Letter: Alvarez missing the point

To the Editor,

It seems I have ruffled the feathers of the school superintendent of Rye and a few parents over one sentence in a previous letter. Apparently, the word insecure and its connotation, rather than its denotation, has been taken as an attack on the children as a whole and the parenting skills as well.

I have no particular stake in this other than to have a conscience and a voice when watching a misuse of power, subjecting children to the kinds of questioning that would not pass muster in the legal community and hold up careers while hunting for chargeable offenses.

To read the counter charges to Carin Mehler’s suit is to insult the intelligence of the voters in your district. What the counter charges are saying is a teacher was having students change answers during the state exam without causing total chaos in the room, that the principal and the testing coordinator had no clue that this happened and only one child came home to report this apparent travesty.

And, to boot, this happened in four separate classrooms over two years with a wall of silence.

Anyone who has worked in a school building readily knows even a small episode is known throughout a building in short order. Had this happened, the building would’ve been abuzz by lunchtime and children, brave or otherwise, would have brought the story home.

What you are describing are practice test sessions that I and my colleagues have used for years. It’s not unlike the practice sessions of a Regents exam or the SAT, for that matter. The difference with this test, unlike previous ones, is it was sequestered until the morning of the test and its distribution.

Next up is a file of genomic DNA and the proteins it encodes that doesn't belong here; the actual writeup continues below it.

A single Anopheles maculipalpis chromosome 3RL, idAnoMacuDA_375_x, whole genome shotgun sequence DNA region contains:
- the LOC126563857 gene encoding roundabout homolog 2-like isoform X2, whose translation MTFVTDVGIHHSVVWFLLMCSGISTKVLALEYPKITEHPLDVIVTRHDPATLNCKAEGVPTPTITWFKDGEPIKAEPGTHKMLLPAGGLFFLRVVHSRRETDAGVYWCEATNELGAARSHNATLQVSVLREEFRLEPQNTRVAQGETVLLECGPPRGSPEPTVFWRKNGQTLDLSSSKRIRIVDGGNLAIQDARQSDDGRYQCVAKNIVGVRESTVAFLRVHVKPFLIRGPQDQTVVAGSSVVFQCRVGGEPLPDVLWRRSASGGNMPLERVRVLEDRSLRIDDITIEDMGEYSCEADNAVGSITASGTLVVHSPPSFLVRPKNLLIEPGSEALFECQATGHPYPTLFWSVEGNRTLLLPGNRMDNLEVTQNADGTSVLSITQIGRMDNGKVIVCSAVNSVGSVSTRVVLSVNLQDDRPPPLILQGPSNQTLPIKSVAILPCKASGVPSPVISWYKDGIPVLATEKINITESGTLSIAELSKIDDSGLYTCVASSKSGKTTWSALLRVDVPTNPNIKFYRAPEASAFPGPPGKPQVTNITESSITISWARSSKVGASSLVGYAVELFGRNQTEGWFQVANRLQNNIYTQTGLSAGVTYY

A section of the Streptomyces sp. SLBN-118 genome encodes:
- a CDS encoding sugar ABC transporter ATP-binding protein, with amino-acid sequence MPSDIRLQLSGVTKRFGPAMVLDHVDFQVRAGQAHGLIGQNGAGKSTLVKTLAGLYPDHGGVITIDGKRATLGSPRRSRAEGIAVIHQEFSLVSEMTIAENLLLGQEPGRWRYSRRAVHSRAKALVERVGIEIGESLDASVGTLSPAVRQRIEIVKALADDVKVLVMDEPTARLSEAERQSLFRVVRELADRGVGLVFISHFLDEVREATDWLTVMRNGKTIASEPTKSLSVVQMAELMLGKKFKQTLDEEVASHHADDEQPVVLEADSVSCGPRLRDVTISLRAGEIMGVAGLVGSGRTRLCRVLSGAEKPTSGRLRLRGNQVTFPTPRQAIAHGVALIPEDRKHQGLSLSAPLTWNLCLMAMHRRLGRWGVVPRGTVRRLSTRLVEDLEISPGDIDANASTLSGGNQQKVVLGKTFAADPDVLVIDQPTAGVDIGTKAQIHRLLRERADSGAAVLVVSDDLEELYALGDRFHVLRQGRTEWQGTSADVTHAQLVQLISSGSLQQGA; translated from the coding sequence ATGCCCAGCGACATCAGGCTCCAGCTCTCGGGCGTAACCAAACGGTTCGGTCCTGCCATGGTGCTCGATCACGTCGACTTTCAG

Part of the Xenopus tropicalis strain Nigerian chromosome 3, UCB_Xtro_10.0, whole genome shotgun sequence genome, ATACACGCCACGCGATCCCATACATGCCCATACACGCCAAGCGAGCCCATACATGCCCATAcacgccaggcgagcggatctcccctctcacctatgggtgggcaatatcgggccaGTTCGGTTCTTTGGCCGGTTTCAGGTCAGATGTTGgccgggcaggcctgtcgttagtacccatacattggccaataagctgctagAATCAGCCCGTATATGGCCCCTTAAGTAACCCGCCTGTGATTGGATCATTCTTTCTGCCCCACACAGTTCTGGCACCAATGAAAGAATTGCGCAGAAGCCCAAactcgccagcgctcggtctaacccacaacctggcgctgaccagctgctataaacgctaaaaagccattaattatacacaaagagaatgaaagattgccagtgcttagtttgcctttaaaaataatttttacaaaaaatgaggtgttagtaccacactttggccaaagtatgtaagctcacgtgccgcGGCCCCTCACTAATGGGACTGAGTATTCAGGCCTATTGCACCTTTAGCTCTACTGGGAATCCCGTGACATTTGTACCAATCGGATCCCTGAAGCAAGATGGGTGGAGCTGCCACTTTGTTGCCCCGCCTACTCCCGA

No teacher had prior knowledge of it and certainly had no time to create an answer key. Across the state, the exams were collected upon completion and they were scored without teacher participation.

Statewide, both parents and children, with most teachers thrown into the mix, were so appalled by what this test did to children there was an outcry of protest with opt-outs by the thousands. This is not about teachers, Dr. Alvarez. It was a test that was poorly designed and field tested, and a factor that no one in your administration ever took into consideration, nor certainly gave much credence to, before hauling four teachers out of their classrooms and contacting the Westchester DA and Albany.

Your counter charges, if not affecting a woman’s career, would be laughable. However, I and others, no matter where we live, aren’t laughing watching adults that have been charged with the well-being of a highly regarded school district lose all sense of rational thought and problem solving.

 

Shelley Karlen,

Greenwich, Conn.